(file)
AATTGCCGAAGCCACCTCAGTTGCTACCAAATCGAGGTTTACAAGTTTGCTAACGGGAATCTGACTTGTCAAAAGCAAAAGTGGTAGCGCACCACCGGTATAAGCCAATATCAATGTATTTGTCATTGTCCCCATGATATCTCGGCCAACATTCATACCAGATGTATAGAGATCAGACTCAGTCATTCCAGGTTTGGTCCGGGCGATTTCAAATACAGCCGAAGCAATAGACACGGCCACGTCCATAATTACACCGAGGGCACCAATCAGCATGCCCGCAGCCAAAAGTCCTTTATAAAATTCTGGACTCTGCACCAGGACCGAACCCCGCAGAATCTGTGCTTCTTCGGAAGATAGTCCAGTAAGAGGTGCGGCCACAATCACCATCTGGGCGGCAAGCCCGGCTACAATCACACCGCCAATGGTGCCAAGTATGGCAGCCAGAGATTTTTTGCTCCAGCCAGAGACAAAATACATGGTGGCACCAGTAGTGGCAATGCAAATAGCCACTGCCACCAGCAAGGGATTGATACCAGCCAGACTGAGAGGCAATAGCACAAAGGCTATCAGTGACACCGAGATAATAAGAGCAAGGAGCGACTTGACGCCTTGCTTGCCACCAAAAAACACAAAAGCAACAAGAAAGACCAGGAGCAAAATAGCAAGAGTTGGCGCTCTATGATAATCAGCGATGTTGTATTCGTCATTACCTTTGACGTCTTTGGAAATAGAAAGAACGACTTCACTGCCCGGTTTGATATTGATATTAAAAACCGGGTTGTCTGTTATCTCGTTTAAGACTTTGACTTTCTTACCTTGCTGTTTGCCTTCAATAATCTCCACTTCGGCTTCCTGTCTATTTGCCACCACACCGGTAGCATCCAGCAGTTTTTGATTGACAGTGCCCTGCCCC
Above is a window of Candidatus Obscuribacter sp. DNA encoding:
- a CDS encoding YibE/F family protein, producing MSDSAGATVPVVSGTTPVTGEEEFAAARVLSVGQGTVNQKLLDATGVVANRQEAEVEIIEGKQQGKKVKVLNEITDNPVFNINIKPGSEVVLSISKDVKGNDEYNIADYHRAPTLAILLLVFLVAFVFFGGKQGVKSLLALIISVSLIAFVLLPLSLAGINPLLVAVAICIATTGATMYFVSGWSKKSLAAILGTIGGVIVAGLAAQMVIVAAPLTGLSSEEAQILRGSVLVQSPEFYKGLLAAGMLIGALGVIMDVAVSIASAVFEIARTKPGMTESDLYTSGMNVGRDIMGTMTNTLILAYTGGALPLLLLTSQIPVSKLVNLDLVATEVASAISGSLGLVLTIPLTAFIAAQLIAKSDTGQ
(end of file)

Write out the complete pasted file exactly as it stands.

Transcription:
AATTGCCGAAGCCACCTCAGTTGCTACCAAATCGAGGTTTACAAGTTTGCTAACGGGAATCTGACTTGTCAAAAGCAAAAGTGGTAGCGCACCACCGGTATAAGCCAATATCAATGTATTTGTCATTGTCCCCATGATATCTCGGCCAACATTCATACCAGATGTATAGAGATCAGACTCAGTCATTCCAGGTTTGGTCCGGGCGATTTCAAATACAGCCGAAGCAATAGACACGGCCACGTCCATAATTACACCGAGGGCACCAATCAGCATGCCCGCAGCCAAAAGTCCTTTATAAAATTCTGGACTCTGCACCAGGACCGAACCCCGCAGAATCTGTGCTTCTTCGGAAGATAGTCCAGTAAGAGGTGCGGCCACAATCACCATCTGGGCGGCAAGCCCGGCTACAATCACACCGCCAATGGTGCCAAGTATGGCAGCCAGAGATTTTTTGCTCCAGCCAGAGACAAAATACATGGTGGCACCAGTAGTGGCAATGCAAATAGCCACTGCCACCAGCAAGGGATTGATACCAGCCAGACTGAGAGGCAATAGCACAAAGGCTATCAGTGACACCGAGATAATAAGAGCAAGGAGCGACTTGACGCCTTGCTTGCCACCAAAAAACACAAAAGCAACAAGAAAGACCAGGAGCAAAATAGCAAGAGTTGGCGCTCTATGATAATCAGCGATGTTGTATTCGTCATTACCTTTGACGTCTTTGGAAATAGAAAGAACGACTTCACTGCCCGGTTTGATATTGATATTAAAAACCGGGTTGTCTGTTATCTCGTTTAAGACTTTGACTTTCTTACCTTGCTGTTTGCCTTCAATAATCTCCACTTCGGCTTCCTGTCTATTTGCCACCACACCGGTAGCATCCAGCAGTTTTTGATTGACAGTGCCCTGCCCC
Above is a window of Candidatus Obscuribacter sp. DNA encoding:
- a CDS encoding YibE/F family protein, producing MSDSAGATVPVVSGTTPVTGEEEFAAARVLSVGQGTVNQKLLDATGVVANRQEAEVEIIEGKQQGKKVKVLNEITDNPVFNINIKPGSEVVLSISKDVKGNDEYNIADYHRAPTLAILLLVFLVAFVFFGGKQGVKSLLALIISVSLIAFVLLPLSLAGINPLLVAVAICIATTGATMYFVSGWSKKSLAAILGTIGGVIVAGLAAQMVIVAAPLTGLSSEEAQILRGSVLVQSPEFYKGLLAAGMLIGALGVIMDVAVSIASAVFEIARTKPGMTESDLYTSGMNVGRDIMGTMTNTLILAYTGGALPLLLLTSQIPVSKLVNLDLVATEVASAISGSLGLVLTIPLTAFIAAQLIAKSDTGQ